International leadership at The Rome Roundtable gives women & W20 a seat at the table

A big start to the year, came thanks to The Global Foundation Rome Roundtable. I was invited to facilitate a panel – on women’s economic empowerment, as one of Australia’s W20 delegates.

An inspiring international event, brought together leaders from business, academia, civil society, government and faiths – the Catholic Church, Anglican Church and the Jewish faith.

We came together to discuss the big issues – globalisation, labour markets, ethical investment and, of course, the inclusion of women in the workforce and their economic inclusion.  A wonderful opportunity to put the W20 agenda on the table in front of leading world figures, and affirmation that we have more to do to close the workforce participation and opportunity gap.

The highlight for all delegates – an audience with His Holiness, Pope Francis.  He endorsed the work being done by the Foundation, and in his address to our gathering said this:  “I would restate my conviction that a world economic system that discards men, women and children because they are no longer considered useful or productive according to criteria drawn from the world of business or other organizations, is unacceptable, because it is inhumane.”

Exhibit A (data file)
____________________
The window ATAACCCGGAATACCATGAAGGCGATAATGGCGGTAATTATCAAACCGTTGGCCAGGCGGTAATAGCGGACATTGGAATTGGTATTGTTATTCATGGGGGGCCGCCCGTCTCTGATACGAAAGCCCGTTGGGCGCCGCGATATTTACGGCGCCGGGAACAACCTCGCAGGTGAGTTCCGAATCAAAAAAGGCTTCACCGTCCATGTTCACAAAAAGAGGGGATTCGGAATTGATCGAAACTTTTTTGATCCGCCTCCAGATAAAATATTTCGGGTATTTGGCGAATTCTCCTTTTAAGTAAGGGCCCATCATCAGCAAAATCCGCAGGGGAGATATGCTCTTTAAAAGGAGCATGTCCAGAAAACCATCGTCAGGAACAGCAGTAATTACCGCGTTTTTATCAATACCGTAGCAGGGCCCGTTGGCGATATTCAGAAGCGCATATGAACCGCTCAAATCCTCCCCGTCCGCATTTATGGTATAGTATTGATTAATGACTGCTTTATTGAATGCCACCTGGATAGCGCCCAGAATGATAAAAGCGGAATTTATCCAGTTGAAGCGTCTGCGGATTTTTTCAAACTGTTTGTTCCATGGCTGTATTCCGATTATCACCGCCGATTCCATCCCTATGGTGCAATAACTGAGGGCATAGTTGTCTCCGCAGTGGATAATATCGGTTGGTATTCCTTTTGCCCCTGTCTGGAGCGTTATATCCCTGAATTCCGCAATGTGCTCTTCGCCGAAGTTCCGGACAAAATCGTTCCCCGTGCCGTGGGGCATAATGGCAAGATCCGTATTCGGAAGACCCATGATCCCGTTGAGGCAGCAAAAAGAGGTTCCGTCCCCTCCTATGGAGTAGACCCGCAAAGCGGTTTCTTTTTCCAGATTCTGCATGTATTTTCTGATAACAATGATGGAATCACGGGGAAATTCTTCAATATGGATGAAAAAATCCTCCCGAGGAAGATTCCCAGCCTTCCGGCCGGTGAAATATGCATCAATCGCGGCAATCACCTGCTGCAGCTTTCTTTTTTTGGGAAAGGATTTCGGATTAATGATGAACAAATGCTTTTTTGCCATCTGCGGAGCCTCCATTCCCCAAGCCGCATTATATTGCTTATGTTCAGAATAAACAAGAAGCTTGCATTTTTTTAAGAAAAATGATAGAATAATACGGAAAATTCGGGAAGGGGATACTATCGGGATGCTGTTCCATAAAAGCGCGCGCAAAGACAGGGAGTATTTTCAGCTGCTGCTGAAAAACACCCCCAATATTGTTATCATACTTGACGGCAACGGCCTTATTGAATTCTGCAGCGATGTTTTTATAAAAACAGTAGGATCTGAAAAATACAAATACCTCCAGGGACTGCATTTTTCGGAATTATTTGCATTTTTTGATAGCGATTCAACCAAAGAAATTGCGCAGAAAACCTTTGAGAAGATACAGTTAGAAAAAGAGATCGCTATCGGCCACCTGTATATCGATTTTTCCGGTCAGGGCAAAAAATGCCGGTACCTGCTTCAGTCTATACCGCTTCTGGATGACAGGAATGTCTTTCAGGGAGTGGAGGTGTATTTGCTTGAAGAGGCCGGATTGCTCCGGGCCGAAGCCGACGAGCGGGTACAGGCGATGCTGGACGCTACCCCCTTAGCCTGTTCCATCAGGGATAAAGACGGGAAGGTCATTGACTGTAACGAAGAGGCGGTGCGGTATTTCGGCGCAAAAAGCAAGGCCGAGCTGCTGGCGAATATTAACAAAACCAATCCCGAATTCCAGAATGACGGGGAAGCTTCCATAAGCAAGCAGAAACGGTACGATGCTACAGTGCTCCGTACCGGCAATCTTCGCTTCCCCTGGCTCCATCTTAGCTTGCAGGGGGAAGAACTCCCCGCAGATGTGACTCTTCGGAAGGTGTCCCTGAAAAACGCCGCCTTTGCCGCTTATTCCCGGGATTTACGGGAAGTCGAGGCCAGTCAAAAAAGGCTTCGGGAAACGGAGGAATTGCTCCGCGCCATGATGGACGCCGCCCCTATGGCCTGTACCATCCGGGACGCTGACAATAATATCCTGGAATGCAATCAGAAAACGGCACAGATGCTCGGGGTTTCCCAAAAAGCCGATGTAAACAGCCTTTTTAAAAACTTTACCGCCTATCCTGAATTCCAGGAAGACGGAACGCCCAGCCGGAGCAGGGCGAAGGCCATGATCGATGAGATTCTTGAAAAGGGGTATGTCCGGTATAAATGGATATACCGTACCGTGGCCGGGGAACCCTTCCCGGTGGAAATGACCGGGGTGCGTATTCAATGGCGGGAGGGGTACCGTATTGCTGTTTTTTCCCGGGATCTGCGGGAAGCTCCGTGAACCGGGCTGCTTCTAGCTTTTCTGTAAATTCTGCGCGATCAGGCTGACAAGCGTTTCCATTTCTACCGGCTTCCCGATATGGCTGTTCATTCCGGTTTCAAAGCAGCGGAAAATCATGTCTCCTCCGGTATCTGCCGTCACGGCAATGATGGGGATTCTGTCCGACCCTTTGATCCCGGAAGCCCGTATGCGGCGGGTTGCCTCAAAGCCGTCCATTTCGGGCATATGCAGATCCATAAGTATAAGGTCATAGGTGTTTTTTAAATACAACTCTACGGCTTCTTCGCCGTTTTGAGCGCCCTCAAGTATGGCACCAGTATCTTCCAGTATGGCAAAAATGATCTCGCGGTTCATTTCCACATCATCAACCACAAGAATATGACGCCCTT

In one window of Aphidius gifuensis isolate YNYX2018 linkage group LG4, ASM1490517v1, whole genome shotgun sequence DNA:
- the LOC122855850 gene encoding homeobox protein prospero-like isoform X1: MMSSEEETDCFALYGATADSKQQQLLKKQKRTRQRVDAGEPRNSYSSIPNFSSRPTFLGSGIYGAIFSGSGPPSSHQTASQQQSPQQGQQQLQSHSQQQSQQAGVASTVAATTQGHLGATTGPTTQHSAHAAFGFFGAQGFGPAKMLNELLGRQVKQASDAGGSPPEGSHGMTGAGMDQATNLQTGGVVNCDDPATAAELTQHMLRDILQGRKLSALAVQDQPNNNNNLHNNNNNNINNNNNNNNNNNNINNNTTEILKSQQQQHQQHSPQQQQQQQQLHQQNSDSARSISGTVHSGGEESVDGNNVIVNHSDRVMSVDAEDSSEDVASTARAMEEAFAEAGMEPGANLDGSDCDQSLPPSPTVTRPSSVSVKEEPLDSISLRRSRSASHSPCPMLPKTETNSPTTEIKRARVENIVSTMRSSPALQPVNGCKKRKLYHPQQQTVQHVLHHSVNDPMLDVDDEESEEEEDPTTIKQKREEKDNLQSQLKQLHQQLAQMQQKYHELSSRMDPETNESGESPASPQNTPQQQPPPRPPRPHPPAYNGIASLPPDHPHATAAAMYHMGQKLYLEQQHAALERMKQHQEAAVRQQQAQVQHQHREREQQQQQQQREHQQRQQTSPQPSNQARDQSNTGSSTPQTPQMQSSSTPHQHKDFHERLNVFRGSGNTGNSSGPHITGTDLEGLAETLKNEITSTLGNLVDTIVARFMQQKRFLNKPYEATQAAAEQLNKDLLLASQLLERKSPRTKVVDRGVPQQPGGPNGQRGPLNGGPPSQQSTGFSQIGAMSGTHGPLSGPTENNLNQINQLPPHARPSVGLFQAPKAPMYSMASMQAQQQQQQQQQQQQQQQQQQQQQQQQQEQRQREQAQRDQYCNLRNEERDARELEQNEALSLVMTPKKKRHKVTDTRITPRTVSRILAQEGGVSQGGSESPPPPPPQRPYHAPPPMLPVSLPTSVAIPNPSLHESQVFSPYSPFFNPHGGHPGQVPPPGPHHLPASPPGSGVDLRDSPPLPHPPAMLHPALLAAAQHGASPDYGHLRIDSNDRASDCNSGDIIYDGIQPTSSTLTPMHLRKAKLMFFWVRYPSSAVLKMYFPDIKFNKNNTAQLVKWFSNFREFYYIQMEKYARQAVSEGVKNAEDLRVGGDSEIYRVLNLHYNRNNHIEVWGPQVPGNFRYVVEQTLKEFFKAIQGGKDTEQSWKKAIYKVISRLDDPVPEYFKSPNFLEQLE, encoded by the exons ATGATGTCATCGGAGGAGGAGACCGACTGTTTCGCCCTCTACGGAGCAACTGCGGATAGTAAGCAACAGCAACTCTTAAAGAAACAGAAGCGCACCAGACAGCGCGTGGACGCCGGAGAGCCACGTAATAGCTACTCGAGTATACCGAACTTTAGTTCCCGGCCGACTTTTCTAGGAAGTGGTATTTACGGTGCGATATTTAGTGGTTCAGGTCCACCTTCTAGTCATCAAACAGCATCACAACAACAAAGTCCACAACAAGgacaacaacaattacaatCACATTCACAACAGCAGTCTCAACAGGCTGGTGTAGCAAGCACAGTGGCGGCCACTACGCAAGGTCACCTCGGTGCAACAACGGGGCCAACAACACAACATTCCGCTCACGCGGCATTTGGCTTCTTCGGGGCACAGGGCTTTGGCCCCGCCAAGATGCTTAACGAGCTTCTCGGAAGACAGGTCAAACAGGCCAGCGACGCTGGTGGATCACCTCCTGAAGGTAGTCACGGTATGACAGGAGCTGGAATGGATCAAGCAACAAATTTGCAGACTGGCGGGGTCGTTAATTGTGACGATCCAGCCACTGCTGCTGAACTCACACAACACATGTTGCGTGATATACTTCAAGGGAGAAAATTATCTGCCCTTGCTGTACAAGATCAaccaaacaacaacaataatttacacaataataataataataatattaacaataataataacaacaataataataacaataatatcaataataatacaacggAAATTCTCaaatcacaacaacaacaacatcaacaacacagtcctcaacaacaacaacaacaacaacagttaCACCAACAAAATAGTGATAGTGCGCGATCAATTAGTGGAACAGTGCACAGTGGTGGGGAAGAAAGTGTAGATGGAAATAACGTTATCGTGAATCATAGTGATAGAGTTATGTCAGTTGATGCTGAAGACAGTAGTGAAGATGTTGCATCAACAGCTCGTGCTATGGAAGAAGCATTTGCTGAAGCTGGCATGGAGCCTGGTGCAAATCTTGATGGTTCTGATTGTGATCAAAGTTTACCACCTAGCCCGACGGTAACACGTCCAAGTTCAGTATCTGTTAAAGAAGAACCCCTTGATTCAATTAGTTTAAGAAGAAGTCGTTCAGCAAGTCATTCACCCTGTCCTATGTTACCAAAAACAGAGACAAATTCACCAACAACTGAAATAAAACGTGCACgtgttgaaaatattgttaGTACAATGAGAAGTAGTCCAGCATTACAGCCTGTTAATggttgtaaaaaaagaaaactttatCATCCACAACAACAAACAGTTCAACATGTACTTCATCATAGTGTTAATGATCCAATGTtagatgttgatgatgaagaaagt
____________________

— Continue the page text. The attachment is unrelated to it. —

**Further to that – the Governor of the Bank of England, Mark Carney, in February this year (a month after he attended The Rome Roundtable) committed the Bank to ‘specifically’ aim to add more women to the ranks – as part of reaching a range of diversity targets in the next 5 years.

Notably he said:  “To support our objectives, we have introduced diversity targets that are reviewed and challenged by Court. Specifically, we aim to triple both the proportions of women in our senior roles, to 35% by 2020, and of BAME employees in these roles to 13% by 2022. As a first step, we are fishing from a larger pond and removing perceived barriers to entry. We want to make the Bank a more obvious career destination for a wide range recruits: young school leavers who want to develop their skills as apprentices to graduates looking for their first full-time job, people who wish to return to work, or experienced professionals who are considering a career change and want to contribute to public policy.”